Vaccination hesitancy top threat to global health

Vaccination hesitancy

The World Health Organisation (WHO) has listed vaccination hesitancy as one of it’s top 10 threats to global health in 2019, alongside climate change, HIV, and antimicrobial resistance – but community pharmacists could help to inspire change.

A reluctance to vaccinate despite the ready availability of vaccines is often connected to the anti-vaccination movement, which opposes vaccinations based on their, largely debunked, side effects. But a report from WHO’s vaccine advisory group said that vaccine hesitant individuals differ from those who refuse vaccines outright, accepting some vaccines and refusing or delaying others.1  

Unlike those who refuse vaccines completely, the report cited complacency, inconvenience in accessing vaccines, and lack of confidence as ‘key reasons’ for hesitancy.1

Despite the fact that vaccine hesitancy might not be the same as the extreme anti-vaccination movement, its impact on health is similarly dire. WHO’s advisory report made reference to the immediacy of the impact of vaccine hesitancy, pointing out that in the past decade there have been resurgences of measles, mumps, Haemophilus influenzae b, pertussis and polio in countries where these diseases had previously been controlled. While it was noted that the reasons behind this are complex, researchers suggested that vaccine hesitancy was a contributing factor, particularly in countries that were close to eliminating the disease and have experienced a resurgence.1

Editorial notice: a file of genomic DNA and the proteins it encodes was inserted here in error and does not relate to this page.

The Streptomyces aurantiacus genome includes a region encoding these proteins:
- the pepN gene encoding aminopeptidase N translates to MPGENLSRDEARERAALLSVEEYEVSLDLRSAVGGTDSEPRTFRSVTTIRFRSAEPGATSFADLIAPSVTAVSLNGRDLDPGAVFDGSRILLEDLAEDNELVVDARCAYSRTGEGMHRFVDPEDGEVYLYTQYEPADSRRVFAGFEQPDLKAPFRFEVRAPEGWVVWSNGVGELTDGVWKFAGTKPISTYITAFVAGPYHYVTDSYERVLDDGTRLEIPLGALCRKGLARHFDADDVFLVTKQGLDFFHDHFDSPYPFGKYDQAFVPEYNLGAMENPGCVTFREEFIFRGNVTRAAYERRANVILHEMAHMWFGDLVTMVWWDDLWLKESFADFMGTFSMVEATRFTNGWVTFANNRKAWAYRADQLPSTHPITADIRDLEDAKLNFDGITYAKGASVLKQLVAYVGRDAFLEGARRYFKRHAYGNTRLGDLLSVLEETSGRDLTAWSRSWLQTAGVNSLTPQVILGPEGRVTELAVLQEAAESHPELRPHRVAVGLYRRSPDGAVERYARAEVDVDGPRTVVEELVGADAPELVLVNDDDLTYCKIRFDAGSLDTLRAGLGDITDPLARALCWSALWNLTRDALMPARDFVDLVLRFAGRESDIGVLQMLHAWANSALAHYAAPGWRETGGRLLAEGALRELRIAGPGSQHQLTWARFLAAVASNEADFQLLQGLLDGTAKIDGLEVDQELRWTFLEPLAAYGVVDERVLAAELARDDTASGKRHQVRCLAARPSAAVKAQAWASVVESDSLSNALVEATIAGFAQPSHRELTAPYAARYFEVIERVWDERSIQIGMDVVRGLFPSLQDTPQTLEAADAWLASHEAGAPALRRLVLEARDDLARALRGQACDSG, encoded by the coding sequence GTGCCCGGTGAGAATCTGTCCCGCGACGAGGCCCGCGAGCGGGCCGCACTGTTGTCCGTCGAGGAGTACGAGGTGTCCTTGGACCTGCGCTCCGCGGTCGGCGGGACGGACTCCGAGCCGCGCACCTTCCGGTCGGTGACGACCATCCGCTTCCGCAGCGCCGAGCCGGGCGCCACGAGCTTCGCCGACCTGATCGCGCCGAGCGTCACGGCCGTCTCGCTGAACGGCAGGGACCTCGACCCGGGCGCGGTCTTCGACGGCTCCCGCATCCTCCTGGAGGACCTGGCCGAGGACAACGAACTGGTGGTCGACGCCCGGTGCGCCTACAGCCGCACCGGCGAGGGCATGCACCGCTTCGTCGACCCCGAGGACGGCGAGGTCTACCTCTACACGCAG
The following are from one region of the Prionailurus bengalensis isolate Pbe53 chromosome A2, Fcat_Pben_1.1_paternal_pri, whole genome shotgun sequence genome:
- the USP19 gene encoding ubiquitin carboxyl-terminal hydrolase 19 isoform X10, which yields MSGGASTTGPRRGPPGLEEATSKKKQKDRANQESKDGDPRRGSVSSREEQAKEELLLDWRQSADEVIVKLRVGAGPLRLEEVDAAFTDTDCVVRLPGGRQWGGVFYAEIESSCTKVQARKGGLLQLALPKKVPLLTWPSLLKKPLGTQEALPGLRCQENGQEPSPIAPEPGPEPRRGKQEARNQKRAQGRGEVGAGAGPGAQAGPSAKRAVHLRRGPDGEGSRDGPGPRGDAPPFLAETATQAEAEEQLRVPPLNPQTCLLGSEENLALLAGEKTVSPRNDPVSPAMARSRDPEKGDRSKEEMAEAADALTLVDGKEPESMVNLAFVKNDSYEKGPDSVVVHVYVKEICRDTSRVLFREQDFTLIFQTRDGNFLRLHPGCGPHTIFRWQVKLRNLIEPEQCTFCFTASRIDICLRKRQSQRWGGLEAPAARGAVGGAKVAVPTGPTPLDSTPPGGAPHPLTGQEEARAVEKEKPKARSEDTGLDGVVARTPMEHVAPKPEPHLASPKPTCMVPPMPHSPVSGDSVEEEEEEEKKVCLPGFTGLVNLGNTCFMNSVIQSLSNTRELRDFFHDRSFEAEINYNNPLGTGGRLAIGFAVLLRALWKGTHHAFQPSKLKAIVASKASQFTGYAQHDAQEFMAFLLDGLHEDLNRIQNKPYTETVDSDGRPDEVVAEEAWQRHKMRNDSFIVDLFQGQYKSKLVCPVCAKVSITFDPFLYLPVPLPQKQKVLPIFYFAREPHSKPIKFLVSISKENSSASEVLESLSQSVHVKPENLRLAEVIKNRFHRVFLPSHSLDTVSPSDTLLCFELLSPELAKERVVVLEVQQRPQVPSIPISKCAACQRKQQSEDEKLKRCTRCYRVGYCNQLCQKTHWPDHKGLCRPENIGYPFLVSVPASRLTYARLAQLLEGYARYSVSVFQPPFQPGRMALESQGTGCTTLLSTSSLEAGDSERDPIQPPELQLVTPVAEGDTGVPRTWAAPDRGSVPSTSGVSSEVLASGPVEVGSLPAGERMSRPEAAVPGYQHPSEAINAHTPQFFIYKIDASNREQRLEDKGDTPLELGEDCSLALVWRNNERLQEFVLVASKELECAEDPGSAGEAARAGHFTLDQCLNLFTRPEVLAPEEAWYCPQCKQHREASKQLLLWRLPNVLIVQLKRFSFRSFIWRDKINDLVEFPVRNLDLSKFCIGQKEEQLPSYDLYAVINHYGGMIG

The report from WHO’s vaccine advisory group noted that, unlike other medicines, vaccines work both at ‘the individual and community level.’1,2 For vaccination to be effective in lowering disease risk there needs to be high levels of community uptake. It is therefore necessary to understand the barriers to vaccination in communities where vaccines are available.  

‘If the high uptake rates needed for herd immunity are to be achieved and sustained, individual and community hesitation and reluctance to be immunised must be better understood and addressed,’ the report reads.

WHO pledged to escalate their commitment to combat these barriers and improve vaccination rates internationally in 2019, citing the importance of trusted, community healthcare professionals.

‘Health workers, especially those in communities, remain the most trusted advisor and influencer of vaccination decisions, and they must be supported to provide trusted, credible information on vaccines,’ WHO’s list said.

While conversations around vaccination rates tend to centre around children, a cross-sectional analysis of Australian Childhood Immunisation Register revealed that, while there remains 150,000 children in Australia who are eligible for free vaccines under the National Immunisation Program, Australia’s childhood vaccination rate is high by international standards.2 Meanwhile, as previously reported in Australian Pharmacist, 92% of 4.1 million unvaccinated Australians are adults.2,3  

Pharmacists in Australia are already working to combat some of these barriers. Earlier this year legislation come into effect allowing NSW pharmacists to perform whooping cough and measles vaccinations.

PSA NSW President Professor Peter Carroll told Australian Pharmacist that he hoped the move would increase access to vaccines, particularly in regional and remote communities where access to GP’s is limited.


  1. MacDonald N on behalf of the Working Group. Reporting of the SAGE working group on vaccine hesitancy. WHO 2014:
  2. Menzies, RI et al. Vaccine Myopia: adult vaccinations also needs attention. Med J Aust 2017; 206(6):238-239.
  3. Beard FH, Brynley PH, Leask J et al. Trends and patterns in vaccine objection Australia, 2002-2013. Med J Aust 204(7):275